Lesson 3


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Lesson 3

  1. 1. Information Design Robert Benard Mott Community College
  2. 2. Objectives <ul><li>Identify and document your Web site’s message </li></ul><ul><li>Tailor your information to your audience </li></ul><ul><li>Identify and develop your Web site’s purpose and scope </li></ul><ul><li>Structure your Web site’s information into a flowchart. </li></ul>
  3. 3. Web site’s message <ul><li>Your first task as a web designer is to figure out what is the message of your web site. In other words, what is the web site about? </li></ul><ul><li>This can be viewed almost as a mission statement. As you work on your web site, always remember what the main purpose is. </li></ul>
  4. 4. The Audience <ul><li>After understanding what your web site is about, you need to gather information about your audience. As you design, your web site needs to adapt to your audience. </li></ul><ul><li>For example, you would design a web page differently for a 7 year-old audience than a senior citizen audience. </li></ul>
  5. 5. The Audience (things to consider) <ul><li>Some questions that you may want to ask are: </li></ul><ul><li>Where do they live? </li></ul><ul><li>What do they do for a living? </li></ul><ul><li>Do they share a hobby? </li></ul><ul><li>What language do they speak? *** </li></ul><ul><li>Is there a cause they feel strongly about? </li></ul><ul><li>What is their age? *** </li></ul><ul><li>What is their education level? *** </li></ul>
  6. 6. Purpose <ul><li>Once you establish what your message is and who your audience is, you need to figure out the purpose of your site. </li></ul><ul><li>For example: You have found out that your audience is people who like pizza. </li></ul>
  7. 7. Purpose (pizza people) <ul><li>Some questions that you may want to ask are, why would someone be searching the internet about pizza? </li></ul><ul><li>Are they hungry and looking for a place to eat? </li></ul><ul><li>Do they want to make their own pizza, but need a recipe? </li></ul><ul><li>Do they want to buy a pizza franchise? </li></ul><ul><li>Do they not know what pizza is? *** </li></ul><ul><li>You will quickly notice that your audience is who determines your purpose. </li></ul>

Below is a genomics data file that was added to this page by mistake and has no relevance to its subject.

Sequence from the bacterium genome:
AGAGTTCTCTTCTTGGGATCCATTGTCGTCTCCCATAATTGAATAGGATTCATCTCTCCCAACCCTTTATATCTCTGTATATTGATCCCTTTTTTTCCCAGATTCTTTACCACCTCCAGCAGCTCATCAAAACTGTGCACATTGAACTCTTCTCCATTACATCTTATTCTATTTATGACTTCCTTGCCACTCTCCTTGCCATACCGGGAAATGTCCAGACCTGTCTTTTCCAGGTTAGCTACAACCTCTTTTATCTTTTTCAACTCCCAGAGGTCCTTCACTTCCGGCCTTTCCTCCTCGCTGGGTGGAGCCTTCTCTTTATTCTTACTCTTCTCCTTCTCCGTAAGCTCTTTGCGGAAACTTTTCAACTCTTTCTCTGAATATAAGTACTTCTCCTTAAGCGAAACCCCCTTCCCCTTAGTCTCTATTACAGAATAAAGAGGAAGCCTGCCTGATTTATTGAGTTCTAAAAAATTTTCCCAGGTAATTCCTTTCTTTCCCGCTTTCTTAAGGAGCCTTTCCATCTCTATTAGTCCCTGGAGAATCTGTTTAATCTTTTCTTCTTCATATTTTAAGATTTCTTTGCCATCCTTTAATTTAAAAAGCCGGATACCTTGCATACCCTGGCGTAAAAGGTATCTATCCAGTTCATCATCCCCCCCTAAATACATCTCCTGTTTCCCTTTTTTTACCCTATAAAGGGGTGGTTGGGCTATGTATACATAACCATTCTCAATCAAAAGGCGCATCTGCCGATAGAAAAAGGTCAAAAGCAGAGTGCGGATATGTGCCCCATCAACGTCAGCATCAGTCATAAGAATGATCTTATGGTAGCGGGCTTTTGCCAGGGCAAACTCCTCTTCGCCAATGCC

8. 8. Scope <ul><li>Once you establish what your audience already knows, you can understand exactly what your web site needs to include. This should be included in a scope statement on your home page. </li></ul>
  9. 9. Scope (pizza people) <ul><li>For our pizza people, we may create a web site like the following: </li></ul><ul><li>Scope Statement: This web site is about making pizza. It will cover ingredients, ovens, recipes, history of pizza. This web site will not cover safety instructions (burning your hand on oven 101 OR burning your mouth with cheese 101). </li></ul>
  10. 10. Web site Structure <ul><li>There are two primary ways of structuring a web site. </li></ul><ul><li>Linear Structure – this controls the user’s movement from one page to another </li></ul>
  11. 11. Web site Structure <ul><li>Random Access Structure – this structure allows users to jump from one part of a web site to another (you give up control) </li></ul>
  12. 12. Web site Structure (organizing your message – pizza people) <ul><li>After determining your content and structure, create a flow chart to show what you are doing and how you are organizing your message </li></ul>